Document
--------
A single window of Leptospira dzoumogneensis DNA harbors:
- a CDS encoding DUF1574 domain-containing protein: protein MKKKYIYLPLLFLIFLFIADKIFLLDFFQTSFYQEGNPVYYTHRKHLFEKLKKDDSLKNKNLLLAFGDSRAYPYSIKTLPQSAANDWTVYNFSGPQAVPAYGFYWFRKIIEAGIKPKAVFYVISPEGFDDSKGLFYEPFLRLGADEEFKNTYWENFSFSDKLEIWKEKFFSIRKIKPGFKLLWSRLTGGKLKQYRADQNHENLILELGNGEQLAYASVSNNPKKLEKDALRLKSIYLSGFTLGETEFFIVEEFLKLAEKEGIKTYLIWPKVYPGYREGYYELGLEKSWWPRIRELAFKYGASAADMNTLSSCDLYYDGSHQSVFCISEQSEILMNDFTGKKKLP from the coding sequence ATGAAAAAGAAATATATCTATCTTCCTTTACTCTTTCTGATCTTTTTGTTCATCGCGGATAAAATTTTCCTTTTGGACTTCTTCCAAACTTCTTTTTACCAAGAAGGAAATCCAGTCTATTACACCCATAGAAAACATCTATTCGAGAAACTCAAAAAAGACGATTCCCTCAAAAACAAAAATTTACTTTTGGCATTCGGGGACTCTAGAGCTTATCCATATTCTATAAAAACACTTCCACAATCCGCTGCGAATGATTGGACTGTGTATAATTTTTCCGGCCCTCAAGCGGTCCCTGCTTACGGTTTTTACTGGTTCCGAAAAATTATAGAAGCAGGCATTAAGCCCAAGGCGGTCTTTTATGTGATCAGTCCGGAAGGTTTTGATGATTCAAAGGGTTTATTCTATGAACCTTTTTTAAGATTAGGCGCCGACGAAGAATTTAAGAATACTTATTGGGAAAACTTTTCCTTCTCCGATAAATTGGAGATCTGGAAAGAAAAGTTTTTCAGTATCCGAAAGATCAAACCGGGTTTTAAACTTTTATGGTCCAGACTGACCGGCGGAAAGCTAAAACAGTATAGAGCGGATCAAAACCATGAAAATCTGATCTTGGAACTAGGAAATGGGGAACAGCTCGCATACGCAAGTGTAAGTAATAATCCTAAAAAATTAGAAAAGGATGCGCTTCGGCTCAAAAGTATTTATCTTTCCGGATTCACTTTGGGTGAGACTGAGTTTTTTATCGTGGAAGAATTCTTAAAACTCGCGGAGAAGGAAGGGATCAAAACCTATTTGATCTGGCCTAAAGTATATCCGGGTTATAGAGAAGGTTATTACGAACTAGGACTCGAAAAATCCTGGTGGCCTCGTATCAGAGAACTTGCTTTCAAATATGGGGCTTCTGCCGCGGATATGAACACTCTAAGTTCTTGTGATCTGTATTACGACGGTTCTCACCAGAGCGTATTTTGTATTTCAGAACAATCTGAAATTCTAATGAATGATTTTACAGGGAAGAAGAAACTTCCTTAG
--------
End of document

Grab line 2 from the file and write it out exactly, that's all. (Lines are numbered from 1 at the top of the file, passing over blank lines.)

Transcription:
- a CDS encoding DUF1574 domain-containing protein: protein MKKKYIYLPLLFLIFLFIADKIFLLDFFQTSFYQEGNPVYYTHRKHLFEKLKKDDSLKNKNLLLAFGDSRAYPYSIKTLPQSAANDWTVYNFSGPQAVPAYGFYWFRKIIEAGIKPKAVFYVISPEGFDDSKGLFYEPFLRLGADEEFKNTYWENFSFSDKLEIWKEKFFSIRKIKPGFKLLWSRLTGGKLKQYRADQNHENLILELGNGEQLAYASVSNNPKKLEKDALRLKSIYLSGFTLGETEFFIVEEFLKLAEKEGIKTYLIWPKVYPGYREGYYELGLEKSWWPRIRELAFKYGASAADMNTLSSCDLYYDGSHQSVFCISEQSEILMNDFTGKKKLP from the coding sequence ATGAAAAAGAAATATATCTATCTTCCTTTACTCTTTCTGATCTTTTTGTTCATCGCGGATAAAATTTTCCTTTTGGACTTCTTCCAAACTTCTTTTTACCAAGAAGGAAATCCAGTCTATTACACCCATAGAAAACATCTATTCGAGAAACTCAAAAAAGACGATTCCCTCAAAAACAAAAATTTACTTTTGGCATTCGGGGACTCTAGAGCTTATCCATATTCTATAAAAACACTTCCACAATCCGCTGCGAATGATTGGACTGTGTATAATTTTTCCGGCCCTCAAGCGGTCCCTGCTTACGGTTTTTACTGGTTCCGAAAAATTATAGAAGCAGGCATTAAGCCCAAGGCGGTCTTTTATGTGATCAGTCCGGAAGGTTTTGATGATTCAAAGGGTTTATTCTATGAACCTTTTTTAAGATTAGGCGCCGACGAAGAATTTAAGAATACTTATTGGGAAAACTTTTCCTTCTCCGATAAATTGGAGATCTGGAAAGAAAAGTTTTTCAGTATCCGAAAGATCAAACCGGGTTTTAAACTTTTATGGTCCAGACTGACCGGCGGAAAGCTAAAACAGTATAGAGCGGATCAAAACCATGAAAATCTGATCTTGGAACTAGGAAATGGGGAACAGCTCGCATACGCAAGTGTAAGTAATAATCCTAAAAAATTAGAAAAGGATGCGCTTCGGCTCAAAAGTATTTATCTTTCCGGATTCACTTTGGGTGAGACTGAGTTTTTTATCGTGGAAGAATTCTTAAAACTCGCGGAGAAGGAAGGGATCAAAACCTATTTGATCTGGCCTAAAGTATATCCGGGTTATAGAGAAGGTTATTACGAACTAGGACTCGAAAAATCCTGGTGGCCTCGTATCAGAGAACTTGCTTTCAAATATGGGGCTTCTGCCGCGGATATGAACACTCTAAGTTCTTGTGATCTGTATTACGACGGTTCTCACCAGAGCGTATTTTGTATTTCAGAACAATCTGAAATTCTAATGAATGATTTTACAGGGAAGAAGAAACTTCCTTAG